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Locations of (Dis)embodied Labour in Theatre and Performance 30 November 2023

*Registration and Conference Programme coming soon

In Dune, an iconic science fiction novel by Frank Herbert, the Fremen – the natives of a desert planet Arrakis – developed particular ways to survive in the hostile environment almost deprived of water. They created costumes that absorb all the secretions of the body, turning them into water. Water was extracted from the bodies of deceased people. And finally, the greatest shock for the Fremen was tears: they meant that people voluntarily spend their water. The economy of body, labour, and affect on Arrakis formed an almost completely closed cycle.

This conference call starts with the premise that theatre and performance studies could offer novel ways to problematize an idea of the labouring body. There has been an increasingly vibrant trend to consider theatre and performance as a holistic event involving bodies that are not only seen as carriers of aesthetic techniques and dramatic actions to evoke emotions from audiences, but also as working entities embedded in the historical and contemporary web of labour and politics (Davis 1991, Jackson 2011, Prakash 2019). And beyond that, the issue of the labouring body has received critical attention more recently from: the socialist feminist debates on value associated with work based on its role and importance in capitalist production, the more recent critical ruminations on immaterial and affective labour (Hardt and Negri 2004), and recent immigration crises that foreground the precarity of the labouring body across national, racial, and social borders (Butler 2004 and 2009). Building on some of these insights and debates, we seek to enquire labour as a concept that operates through the intertwined idea of understanding corporeality inscribed by the social markings of space. Such an approach presents a critical lens that may bring to the fore, aspects of an embodied presence that may seek to re-evaluate labour not only as a function of changing dimensions of work in society but also, according to Nicholas Ridout (2013), as reimagining through performance forms that may critique dominant regimes of work.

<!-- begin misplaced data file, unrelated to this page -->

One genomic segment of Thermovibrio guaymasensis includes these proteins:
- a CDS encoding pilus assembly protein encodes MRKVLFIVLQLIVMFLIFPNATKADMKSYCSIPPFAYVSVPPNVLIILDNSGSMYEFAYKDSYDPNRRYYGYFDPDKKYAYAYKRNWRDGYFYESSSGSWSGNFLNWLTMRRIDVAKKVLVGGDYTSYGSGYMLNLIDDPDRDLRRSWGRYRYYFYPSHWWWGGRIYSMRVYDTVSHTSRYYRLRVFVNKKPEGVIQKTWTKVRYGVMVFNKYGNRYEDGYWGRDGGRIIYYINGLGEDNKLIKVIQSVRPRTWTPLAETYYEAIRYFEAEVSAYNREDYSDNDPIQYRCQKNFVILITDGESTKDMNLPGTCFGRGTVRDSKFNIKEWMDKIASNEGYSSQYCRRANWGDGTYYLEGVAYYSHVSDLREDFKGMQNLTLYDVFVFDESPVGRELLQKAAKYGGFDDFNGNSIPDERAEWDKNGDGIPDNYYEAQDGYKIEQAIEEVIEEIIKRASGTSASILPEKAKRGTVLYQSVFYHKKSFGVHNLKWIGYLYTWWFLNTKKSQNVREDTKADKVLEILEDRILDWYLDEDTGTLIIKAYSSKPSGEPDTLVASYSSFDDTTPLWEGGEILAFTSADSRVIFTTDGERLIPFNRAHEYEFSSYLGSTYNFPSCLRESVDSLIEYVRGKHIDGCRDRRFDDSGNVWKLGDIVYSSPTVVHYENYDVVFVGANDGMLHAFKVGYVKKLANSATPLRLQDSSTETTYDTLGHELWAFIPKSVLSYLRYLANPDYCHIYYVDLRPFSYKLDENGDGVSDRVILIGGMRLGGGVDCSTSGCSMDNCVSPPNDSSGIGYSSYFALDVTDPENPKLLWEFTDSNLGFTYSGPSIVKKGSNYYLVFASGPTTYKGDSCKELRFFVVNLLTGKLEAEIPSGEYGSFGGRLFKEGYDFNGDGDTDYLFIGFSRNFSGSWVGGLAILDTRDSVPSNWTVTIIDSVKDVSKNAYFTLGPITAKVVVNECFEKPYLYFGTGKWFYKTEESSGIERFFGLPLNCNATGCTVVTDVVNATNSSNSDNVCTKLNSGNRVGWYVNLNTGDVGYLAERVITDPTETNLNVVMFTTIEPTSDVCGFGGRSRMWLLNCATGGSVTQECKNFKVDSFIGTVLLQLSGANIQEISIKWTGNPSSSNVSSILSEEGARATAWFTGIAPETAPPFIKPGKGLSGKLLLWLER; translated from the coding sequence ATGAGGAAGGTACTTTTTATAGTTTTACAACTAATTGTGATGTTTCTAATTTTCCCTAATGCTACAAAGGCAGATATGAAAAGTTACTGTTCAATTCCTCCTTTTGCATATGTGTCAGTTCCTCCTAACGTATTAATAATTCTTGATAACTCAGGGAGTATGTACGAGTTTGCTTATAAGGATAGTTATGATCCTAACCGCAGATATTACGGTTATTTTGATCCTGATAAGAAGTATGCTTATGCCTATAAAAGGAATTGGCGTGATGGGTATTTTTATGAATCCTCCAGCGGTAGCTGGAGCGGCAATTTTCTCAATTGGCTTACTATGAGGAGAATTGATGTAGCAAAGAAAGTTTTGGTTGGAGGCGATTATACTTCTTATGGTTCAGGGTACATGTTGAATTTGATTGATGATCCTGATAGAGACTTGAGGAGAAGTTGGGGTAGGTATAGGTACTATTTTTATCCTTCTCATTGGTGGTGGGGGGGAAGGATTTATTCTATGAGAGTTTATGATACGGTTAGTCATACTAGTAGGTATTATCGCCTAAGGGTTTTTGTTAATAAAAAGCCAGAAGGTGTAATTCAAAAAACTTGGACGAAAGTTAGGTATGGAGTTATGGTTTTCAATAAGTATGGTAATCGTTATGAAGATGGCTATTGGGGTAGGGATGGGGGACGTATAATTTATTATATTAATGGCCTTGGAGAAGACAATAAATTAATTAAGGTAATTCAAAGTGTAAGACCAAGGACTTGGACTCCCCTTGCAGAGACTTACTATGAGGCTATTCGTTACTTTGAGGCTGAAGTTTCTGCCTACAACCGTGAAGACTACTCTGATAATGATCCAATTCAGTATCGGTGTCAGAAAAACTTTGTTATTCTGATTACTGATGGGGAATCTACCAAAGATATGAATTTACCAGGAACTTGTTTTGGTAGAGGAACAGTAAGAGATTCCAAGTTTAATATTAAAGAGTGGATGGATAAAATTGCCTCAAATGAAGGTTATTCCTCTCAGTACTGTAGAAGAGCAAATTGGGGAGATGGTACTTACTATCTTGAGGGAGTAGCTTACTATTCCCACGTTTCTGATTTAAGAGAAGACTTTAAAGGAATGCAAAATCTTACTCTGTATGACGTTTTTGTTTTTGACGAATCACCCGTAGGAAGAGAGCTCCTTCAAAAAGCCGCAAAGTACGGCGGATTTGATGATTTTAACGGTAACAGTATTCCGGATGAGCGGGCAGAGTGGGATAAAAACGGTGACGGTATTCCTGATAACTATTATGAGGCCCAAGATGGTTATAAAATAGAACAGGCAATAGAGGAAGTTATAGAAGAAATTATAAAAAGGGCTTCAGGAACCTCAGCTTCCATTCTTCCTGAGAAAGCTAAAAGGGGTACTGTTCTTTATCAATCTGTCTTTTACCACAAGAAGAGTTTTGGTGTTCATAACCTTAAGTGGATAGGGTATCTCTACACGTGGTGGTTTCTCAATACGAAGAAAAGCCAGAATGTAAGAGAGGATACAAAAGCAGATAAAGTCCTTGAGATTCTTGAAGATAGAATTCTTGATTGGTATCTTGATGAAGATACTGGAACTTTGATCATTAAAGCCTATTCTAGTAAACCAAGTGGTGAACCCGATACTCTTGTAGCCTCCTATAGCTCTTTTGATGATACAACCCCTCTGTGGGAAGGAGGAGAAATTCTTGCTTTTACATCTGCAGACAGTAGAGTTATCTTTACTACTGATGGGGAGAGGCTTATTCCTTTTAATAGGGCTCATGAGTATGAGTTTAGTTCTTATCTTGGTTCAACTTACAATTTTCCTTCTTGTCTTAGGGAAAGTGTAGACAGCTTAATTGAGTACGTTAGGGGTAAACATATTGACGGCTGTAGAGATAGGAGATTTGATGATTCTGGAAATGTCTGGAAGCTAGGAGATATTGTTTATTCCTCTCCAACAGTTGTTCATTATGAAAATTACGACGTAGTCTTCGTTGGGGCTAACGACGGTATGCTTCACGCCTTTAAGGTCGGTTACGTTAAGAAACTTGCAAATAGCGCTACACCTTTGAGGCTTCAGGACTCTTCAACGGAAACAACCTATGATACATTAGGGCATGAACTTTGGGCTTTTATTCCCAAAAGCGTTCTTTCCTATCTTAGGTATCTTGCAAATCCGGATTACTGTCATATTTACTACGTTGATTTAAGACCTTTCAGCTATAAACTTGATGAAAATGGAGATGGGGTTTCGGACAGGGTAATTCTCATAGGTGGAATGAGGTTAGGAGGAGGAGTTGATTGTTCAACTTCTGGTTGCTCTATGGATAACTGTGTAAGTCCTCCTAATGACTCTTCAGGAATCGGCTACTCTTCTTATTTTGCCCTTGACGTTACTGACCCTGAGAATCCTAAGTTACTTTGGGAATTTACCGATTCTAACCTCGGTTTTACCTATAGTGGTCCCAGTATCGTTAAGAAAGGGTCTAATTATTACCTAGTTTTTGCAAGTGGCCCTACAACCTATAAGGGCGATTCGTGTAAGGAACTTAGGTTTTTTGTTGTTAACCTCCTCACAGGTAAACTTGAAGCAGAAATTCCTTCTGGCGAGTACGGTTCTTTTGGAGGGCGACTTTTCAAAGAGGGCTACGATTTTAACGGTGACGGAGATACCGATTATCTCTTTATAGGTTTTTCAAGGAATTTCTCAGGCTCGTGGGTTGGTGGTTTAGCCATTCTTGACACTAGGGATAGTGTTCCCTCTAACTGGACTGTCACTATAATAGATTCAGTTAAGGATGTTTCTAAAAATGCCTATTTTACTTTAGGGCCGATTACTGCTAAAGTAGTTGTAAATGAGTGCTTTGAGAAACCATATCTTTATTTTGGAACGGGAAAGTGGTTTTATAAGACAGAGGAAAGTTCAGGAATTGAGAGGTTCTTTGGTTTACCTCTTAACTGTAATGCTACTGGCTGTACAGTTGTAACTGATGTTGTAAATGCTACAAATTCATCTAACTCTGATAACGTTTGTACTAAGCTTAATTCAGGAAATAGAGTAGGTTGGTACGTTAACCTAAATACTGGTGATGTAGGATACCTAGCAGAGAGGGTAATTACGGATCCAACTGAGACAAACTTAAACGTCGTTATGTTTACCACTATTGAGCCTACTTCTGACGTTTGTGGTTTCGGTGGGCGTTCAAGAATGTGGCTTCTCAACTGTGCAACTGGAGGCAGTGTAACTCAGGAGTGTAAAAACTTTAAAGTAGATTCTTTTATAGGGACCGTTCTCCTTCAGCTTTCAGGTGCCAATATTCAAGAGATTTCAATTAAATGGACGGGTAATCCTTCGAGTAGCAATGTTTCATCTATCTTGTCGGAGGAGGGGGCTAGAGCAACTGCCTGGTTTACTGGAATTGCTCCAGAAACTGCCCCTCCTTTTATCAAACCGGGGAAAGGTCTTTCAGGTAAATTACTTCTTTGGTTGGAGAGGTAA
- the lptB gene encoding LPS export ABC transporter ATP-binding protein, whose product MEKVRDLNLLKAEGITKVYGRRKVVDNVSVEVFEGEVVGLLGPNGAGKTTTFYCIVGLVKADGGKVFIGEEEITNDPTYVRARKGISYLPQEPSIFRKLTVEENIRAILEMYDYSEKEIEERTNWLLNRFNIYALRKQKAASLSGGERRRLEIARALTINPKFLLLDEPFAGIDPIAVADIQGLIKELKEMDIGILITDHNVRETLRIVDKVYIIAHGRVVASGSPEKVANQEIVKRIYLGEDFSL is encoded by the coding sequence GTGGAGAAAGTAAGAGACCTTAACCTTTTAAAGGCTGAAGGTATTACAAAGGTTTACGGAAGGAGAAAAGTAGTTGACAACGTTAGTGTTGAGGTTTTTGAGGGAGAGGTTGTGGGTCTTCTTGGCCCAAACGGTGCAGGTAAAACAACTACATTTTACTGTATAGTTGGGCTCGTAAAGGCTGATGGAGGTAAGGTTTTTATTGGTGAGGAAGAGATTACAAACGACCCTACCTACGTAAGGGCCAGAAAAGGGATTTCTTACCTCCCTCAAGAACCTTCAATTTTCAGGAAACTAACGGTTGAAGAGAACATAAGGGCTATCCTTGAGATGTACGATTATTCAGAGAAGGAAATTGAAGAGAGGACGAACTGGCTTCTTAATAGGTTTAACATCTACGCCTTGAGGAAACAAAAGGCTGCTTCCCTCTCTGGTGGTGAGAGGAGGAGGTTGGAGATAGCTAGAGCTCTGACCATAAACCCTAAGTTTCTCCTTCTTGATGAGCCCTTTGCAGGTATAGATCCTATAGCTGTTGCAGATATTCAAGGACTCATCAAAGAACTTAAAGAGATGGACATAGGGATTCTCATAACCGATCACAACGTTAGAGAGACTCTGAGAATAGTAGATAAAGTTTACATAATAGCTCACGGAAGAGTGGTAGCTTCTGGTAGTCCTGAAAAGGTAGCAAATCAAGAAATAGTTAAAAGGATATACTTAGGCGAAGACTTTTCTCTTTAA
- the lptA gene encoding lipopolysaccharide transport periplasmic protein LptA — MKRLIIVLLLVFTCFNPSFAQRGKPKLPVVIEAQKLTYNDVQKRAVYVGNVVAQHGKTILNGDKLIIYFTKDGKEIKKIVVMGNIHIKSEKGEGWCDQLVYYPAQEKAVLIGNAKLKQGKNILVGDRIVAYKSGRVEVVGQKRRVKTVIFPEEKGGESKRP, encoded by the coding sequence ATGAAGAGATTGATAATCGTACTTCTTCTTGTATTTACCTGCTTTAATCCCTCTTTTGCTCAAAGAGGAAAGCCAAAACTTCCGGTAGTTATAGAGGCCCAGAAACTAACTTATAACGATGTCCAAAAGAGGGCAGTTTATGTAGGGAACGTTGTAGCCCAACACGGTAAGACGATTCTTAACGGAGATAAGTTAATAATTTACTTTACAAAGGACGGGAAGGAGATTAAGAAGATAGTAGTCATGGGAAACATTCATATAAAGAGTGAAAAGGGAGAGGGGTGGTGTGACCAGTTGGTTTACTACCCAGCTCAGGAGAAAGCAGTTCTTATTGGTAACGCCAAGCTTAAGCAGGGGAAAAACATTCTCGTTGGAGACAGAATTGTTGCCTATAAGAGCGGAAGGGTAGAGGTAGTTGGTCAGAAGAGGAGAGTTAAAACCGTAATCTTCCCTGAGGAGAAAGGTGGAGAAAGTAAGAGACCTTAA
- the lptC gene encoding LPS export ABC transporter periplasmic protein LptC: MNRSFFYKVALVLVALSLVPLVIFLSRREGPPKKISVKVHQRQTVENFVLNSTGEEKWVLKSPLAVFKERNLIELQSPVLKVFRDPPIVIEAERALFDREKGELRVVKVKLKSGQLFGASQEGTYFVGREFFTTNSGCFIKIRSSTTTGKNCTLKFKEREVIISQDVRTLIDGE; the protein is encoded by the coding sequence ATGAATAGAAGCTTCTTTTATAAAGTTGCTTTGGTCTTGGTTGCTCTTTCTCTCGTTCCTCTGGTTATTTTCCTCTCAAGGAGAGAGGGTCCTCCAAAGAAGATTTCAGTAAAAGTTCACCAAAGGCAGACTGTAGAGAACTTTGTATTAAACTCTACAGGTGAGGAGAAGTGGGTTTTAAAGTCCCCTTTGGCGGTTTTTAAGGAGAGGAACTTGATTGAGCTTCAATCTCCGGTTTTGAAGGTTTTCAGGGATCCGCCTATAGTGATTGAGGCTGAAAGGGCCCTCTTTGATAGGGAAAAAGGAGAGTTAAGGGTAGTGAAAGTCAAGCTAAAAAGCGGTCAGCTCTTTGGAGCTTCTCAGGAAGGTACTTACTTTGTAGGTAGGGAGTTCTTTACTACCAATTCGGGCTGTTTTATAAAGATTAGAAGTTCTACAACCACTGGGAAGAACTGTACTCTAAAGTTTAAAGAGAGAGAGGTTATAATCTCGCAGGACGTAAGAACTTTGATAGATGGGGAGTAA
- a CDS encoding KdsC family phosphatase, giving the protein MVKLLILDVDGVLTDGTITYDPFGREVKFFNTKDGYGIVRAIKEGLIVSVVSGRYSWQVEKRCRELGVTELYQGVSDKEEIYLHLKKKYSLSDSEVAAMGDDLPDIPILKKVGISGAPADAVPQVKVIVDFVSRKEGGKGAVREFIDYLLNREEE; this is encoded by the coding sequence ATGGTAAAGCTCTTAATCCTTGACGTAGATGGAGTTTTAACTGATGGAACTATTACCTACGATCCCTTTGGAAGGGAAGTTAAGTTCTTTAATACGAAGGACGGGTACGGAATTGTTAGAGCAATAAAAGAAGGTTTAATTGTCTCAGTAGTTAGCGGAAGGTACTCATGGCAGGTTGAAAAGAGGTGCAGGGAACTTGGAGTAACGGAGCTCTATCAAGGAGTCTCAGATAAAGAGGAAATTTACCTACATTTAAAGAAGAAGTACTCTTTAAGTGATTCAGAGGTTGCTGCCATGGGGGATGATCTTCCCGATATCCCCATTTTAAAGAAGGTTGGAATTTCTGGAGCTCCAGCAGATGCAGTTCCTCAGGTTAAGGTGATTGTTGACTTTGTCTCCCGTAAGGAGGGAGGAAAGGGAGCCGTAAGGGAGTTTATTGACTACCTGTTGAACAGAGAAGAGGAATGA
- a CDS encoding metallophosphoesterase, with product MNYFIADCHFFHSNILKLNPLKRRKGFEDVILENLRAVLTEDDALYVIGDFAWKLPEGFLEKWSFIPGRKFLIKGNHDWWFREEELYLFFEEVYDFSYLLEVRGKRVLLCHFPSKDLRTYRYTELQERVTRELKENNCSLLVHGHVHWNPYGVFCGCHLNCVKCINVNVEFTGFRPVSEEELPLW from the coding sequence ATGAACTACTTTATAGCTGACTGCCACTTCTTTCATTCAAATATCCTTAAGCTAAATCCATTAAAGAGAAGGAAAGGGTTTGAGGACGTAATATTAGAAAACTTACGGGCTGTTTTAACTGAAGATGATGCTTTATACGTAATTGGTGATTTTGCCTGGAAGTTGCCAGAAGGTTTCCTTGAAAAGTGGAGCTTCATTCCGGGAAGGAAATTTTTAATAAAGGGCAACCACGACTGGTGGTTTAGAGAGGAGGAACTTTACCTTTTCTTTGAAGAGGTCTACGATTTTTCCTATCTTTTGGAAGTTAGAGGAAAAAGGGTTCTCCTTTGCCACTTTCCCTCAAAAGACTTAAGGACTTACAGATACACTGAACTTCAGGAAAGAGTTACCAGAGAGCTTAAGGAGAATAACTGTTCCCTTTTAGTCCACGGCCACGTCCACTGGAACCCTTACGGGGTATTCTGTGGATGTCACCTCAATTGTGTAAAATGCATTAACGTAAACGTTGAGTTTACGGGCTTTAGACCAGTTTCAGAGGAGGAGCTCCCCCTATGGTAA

The conference endeavours to explore the body in the practices, theories, and histories of performance not limited to cultural production. We aspire to open up a space for an interdisciplinary multitude of topics united by an interest in bodies as a phenomenological site of labour where the marks of modern and global capitalism are inscribed. Stemming from this are questions concerning the locations of the body in performance, what it takes and gives, and the exact nature and mechanisms of the affects that bodies work on. How is the economy of labouring bodies being performed in contemporary culture? How can we think innovatively and alternatively of a performing body as a conduit in the circulation of labour and affect? How to understand labour through the body as a living and practising being? What are the economic and political conditions underlying such an understanding – and what forms of resistance it awakens through performances?

We seek proposals, artistic contributions, creative work from scholars and practitioners working in theatre and performance studies, other arts disciplines, the Humanities and social sciences that interrogate what constitutes a labouring body, in various performance forms as well as domains of lived experience. In that regard, one may seek to engage with the following topics, but are not restricted to:

  • Labour and the body in theatrical practices
  • Labour and the gendered body in performance
  • The embodiment of labour as nonwork in performance
  • Labouring body, feelings and emotions in performance
  • Biopolitics, labour and performance in the public sphere
  • Affective labour and the body in performance of care services
  • Love, labour and queer bodies
  • Performances of migrant labour
  • Visible bodies and invisible labour in (post)pandemic age
  • The body in ecological crisis: alternate histories of labour


Twitter: @bodylabourtps23